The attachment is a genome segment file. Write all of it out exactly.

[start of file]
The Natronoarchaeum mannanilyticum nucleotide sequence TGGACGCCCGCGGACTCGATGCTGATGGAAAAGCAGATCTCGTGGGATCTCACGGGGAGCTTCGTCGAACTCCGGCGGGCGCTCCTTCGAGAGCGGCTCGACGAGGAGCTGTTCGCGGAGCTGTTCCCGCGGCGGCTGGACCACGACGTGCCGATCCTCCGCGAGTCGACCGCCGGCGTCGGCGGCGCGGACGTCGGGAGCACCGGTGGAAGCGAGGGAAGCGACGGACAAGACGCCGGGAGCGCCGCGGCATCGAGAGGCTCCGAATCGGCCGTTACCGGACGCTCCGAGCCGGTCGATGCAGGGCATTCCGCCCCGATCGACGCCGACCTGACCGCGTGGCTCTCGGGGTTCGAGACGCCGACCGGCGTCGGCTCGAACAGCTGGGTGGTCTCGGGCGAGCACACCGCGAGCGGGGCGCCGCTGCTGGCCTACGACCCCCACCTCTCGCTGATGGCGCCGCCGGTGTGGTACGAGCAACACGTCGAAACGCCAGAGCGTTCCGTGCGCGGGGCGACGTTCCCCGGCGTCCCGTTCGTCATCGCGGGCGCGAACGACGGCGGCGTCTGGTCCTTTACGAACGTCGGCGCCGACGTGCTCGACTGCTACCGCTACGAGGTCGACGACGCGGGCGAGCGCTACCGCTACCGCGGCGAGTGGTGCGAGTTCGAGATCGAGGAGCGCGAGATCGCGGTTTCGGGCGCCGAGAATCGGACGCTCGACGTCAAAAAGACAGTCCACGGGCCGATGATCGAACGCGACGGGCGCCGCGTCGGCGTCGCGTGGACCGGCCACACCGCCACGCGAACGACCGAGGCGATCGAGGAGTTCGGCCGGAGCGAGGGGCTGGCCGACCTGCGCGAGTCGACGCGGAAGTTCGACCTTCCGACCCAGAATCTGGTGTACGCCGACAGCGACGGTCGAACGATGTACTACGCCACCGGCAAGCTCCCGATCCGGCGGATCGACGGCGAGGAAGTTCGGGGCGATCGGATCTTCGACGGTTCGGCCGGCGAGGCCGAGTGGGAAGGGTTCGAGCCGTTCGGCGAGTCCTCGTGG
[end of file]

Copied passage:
The Natronoarchaeum mannanilyticum nucleotide sequence TGGACGCCCGCGGACTCGATGCTGATGGAAAAGCAGATCTCGTGGGATCTCACGGGGAGCTTCGTCGAACTCCGGCGGGCGCTCCTTCGAGAGCGGCTCGACGAGGAGCTGTTCGCGGAGCTGTTCCCGCGGCGGCTGGACCACGACGTGCCGATCCTCCGCGAGTCGACCGCCGGCGTCGGCGGCGCGGACGTCGGGAGCACCGGTGGAAGCGAGGGAAGCGACGGACAAGACGCCGGGAGCGCCGCGGCATCGAGAGGCTCCGAATCGGCCGTTACCGGACGCTCCGAGCCGGTCGATGCAGGGCATTCCGCCCCGATCGACGCCGACCTGACCGCGTGGCTCTCGGGGTTCGAGACGCCGACCGGCGTCGGCTCGAACAGCTGGGTGGTCTCGGGCGAGCACACCGCGAGCGGGGCGCCGCTGCTGGCCTACGACCCCCACCTCTCGCTGATGGCGCCGCCGGTGTGGTACGAGCAACACGTCGAAACGCCAGAGCGTTCCGTGCGCGGGGCGACGTTCCCCGGCGTCCCGTTCGTCATCGCGGGCGCGAACGACGGCGGCGTCTGGTCCTTTACGAACGTCGGCGCCGACGTGCTCGACTGCTACCGCTACGAGGTCGACGACGCGGGCGAGCGCTACCGCTACCGCGGCGAGTGGTGCGAGTTCGAGATCGAGGAGCGCGAGATCGCGGTTTCGGGCGCCGAGAATCGGACGCTCGACGTCAAAAAGACAGTCCACGGGCCGATGATCGAACGCGACGGGCGCCGCGTCGGCGTCGCGTGGACCGGCCACACCGCCACGCGAACGACCGAGGCGATCGAGGAGTTCGGCCGGAGCGAGGGGCTGGCCGACCTGCGCGAGTCGACGCGGAAGTTCGACCTTCCGACCCAGAATCTGGTGTACGCCGACAGCGACGGTCGAACGATGTACTACGCCACCGGCAAGCTCCCGATCCGGCGGATCGACGGCGAGGAAGTTCGGGGCGATCGGATCTTCGACGGTTCGGCCGGCGAGGCCGAGTGGGAAGGGTTCGAGCCGTTCGGCGAGTCCTCGTGG